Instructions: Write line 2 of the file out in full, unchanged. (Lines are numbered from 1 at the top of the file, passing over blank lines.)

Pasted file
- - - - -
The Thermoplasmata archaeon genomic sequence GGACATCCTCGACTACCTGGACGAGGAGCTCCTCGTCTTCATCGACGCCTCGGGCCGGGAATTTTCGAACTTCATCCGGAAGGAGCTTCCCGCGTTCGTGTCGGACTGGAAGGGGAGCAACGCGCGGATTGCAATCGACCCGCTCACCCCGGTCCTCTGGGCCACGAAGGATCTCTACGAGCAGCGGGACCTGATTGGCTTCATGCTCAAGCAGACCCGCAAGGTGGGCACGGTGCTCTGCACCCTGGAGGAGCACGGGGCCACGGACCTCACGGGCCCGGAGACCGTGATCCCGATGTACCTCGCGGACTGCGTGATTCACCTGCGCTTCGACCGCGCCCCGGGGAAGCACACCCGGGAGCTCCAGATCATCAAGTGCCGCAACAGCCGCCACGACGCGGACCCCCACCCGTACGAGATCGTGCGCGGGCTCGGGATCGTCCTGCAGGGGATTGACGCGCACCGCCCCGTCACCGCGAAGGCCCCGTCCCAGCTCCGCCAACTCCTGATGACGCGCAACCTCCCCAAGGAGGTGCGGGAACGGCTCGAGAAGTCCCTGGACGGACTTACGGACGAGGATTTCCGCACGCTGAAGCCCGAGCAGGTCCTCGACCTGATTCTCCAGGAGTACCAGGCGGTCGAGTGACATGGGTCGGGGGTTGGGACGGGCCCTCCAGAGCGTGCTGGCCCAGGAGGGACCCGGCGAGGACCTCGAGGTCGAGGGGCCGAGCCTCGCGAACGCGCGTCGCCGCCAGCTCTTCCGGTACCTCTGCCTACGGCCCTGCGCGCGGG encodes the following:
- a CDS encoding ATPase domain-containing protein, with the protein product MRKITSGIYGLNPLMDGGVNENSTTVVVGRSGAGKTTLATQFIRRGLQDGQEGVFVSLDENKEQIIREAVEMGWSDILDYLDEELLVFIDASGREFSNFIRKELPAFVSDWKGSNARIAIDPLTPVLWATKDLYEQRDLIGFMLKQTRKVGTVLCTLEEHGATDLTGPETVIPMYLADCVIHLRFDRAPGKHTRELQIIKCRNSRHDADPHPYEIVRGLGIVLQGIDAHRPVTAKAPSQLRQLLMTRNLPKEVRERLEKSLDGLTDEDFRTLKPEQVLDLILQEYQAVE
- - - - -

- a CDS encoding ATPase domain-containing protein, with the protein product MRKITSGIYGLNPLMDGGVNENSTTVVVGRSGAGKTTLATQFIRRGLQDGQEGVFVSLDENKEQIIREAVEMGWSDILDYLDEELLVFIDASGREFSNFIRKELPAFVSDWKGSNARIAIDPLTPVLWATKDLYEQRDLIGFMLKQTRKVGTVLCTLEEHGATDLTGPETVIPMYLADCVIHLRFDRAPGKHTRELQIIKCRNSRHDADPHPYEIVRGLGIVLQGIDAHRPVTAKAPSQLRQLLMTRNLPKEVRERLEKSLDGLTDEDFRTLKPEQVLDLILQEYQAVE